C. Even if Cortez's vehicle crossed over the fog line, he was statutorily permitted to do so.
Finally, the statute provides for permissible reasons for a person to drive on the improved shoulder. Section 545.058(a) allows a driver to drive on an improved shoulder under seven listed circumstances:
(1) to stop, stand, or park;
(2) to accelerate before entering the main traveled lane of traffic;
(3) to decelerate before making a right turn;
(4) to pass another vehicle that is slowing or stopped on the main traveled portion of the highway, disabled, or preparing to make a left turn;
(5) to allow another vehicle traveling faster to pass;
(6) as permitted or required by an official traffic-control device; or
(7) to avoid a collision.31
The trial court, having viewed the video, found that even if Cortez had crossed into and driven on the improved shoulder, he was statutorily entitled to do so:
• Texas Transportation Code section 545.058(5) [sic] provides that driving on the improved shoulder of a roadway is permissible under the circumstances when and to the extent necessary a driver is being passed by another vehicle. The first occasion in which the officer testified that the Defendant drove onto the improved shoulder occurred after the officer's vehicle entered the passing lane and accelerated toward the Defendant's vehicle; therefore, the Defendant was authorized by statute to drive on the improved shoulder at such time.
• Texas Transportation Code section 545.058(3) [sic] provides that driving on the improved shoulder of a roadway is permissible when and to the extent necessary a driver is decelerating or slowing to make a right turn from the roadway. The Defendant was in the process of decelerating and slowing to make a right turn from the roadway onto the exit ramp when the second occasion took place; therefore, the Defendant was authorized by statute to drive on the improved shoulder at such time.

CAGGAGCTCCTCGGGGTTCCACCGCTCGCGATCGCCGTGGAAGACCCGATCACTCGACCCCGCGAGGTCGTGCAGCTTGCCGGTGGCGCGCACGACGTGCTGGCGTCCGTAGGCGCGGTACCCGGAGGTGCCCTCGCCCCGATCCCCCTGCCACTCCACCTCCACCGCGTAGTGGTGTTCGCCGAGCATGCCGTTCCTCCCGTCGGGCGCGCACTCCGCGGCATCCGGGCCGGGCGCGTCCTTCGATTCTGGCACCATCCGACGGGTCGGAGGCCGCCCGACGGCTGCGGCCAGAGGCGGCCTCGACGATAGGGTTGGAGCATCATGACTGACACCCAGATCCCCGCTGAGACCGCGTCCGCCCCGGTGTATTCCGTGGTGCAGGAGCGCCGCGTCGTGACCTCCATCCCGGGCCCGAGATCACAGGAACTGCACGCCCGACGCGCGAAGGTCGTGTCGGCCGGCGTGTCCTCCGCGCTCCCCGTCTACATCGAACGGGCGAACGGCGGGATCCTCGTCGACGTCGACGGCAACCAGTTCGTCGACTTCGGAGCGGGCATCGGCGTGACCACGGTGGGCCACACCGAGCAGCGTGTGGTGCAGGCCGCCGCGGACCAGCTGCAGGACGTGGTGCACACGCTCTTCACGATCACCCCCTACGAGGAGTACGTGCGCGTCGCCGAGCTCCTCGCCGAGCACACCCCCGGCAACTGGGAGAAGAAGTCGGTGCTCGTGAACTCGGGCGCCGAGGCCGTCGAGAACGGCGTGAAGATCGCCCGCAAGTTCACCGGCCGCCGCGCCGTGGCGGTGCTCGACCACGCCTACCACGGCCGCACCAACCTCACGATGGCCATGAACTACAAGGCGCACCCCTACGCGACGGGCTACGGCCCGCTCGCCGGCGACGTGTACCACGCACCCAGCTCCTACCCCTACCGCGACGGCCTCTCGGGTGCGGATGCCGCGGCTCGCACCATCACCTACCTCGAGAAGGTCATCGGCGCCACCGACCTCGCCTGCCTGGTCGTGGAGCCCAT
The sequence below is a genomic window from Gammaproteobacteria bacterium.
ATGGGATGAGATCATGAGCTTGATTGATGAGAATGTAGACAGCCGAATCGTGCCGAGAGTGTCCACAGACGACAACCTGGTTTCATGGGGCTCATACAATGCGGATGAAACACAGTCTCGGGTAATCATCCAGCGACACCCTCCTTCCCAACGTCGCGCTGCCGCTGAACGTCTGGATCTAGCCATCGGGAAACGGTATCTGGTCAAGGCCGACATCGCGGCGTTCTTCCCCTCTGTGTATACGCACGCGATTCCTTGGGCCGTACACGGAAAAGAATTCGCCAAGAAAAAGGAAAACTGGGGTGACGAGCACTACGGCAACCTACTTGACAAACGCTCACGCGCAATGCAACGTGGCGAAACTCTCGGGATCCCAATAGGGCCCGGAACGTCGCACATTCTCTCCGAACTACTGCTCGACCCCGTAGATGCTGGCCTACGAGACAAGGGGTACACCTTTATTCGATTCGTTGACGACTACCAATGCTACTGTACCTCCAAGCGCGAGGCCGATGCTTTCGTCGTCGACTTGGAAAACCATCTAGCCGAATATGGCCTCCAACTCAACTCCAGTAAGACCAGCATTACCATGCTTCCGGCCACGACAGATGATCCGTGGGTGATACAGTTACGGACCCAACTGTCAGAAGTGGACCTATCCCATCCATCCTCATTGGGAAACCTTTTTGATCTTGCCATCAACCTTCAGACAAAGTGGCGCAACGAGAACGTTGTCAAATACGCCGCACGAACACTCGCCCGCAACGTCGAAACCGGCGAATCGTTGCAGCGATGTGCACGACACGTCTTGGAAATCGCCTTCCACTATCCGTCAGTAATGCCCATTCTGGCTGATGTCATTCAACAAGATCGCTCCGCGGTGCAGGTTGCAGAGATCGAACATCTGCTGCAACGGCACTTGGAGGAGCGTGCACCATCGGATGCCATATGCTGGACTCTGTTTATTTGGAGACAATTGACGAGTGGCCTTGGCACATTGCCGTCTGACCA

Regarding the first “offense” observed by the Trooper, as the trial court found, because section 545.058(a)(5) allows a driver to drive on an improved shoulder to “allow another vehicle traveling faster to pass,” and since it appeared that the Trooper was intending to pass Cortez's vehicle on the left, Cortez was statutorily permitted to drive on the improved shoulder during that very brief period of time. Regarding the second “offense” observed by the Trooper, the dash cam video shows Cortez driving steadily in the right hand lane on the highway, turning on his right turn signal to exit the highway. By the time that there was any type of contact between Cortez's right tires and the white fog line, Cortez was at the end of the exit ramp, almost to the access road, and he was still signaling a right turn. Because section 545.058(a)(3) allows a driver to drive on an improved shoulder “to decelerate before making a right turn,” and since it was clear that Cortez was intending to exit the highway and turn right, Cortez was statutorily permitted to drive on the improved shoulder for that brief period of time.32 The trial court's findings—that Cortez's driving on the improved shoulder was authorized by Transportation Code sections 545.058(a)(3) and (a)(5)—are supported by the record.
We hold that the record supports the trial court's finding that, under the totality of the circumstances, the Trooper did not have an objectively reasonable basis to stop Cortez's vehicle. Because the trial court initially suppressed the search, and the court of appeals twice unanimously upheld that decision, we conclude that, under these facts, the officer was not objectively reasonable in his belief that a violation of the law had been committed by Cortez. We affirm the judgment of the court of appeals.
Today, the Court finally holds that the trial court properly suppressed the evidence flowing from the traffic stop in this case. The Court rightly determines that “touching the line” does not constitute “driving on the improved shoulder.” The Court recognizes that there is no need to send the case back a third time for the court of appeals to address whether any encroachment upon the improved shoulder in this case violated a traffic law. I agree with and join the Court's opinion.
First, the Court decides as a matter of judicial economy to address whether Appellee properly drove upon the improved shoulder to either allow another vehicle to pass or to decelerate before making a right turn. This Court has held in the past that we have the authority to review “decisions” of the court of appeals in our discretionary review capacity.1 But this rule is not without exception. Recently, for example, in Salinas v. State, we decided, without being asked, the legal issue of whether declaring a statute unconstitutional should have a retroactive effect.2 Yet, that issue was not part of the court of appeals' decision below nor was it one of the issues before us on discretionary review.3 We addressed the issue without granting a ground of review on our own motion or giving the parties a chance to brief the issue.4 If that was acceptable in Salinas, it is in this case as well.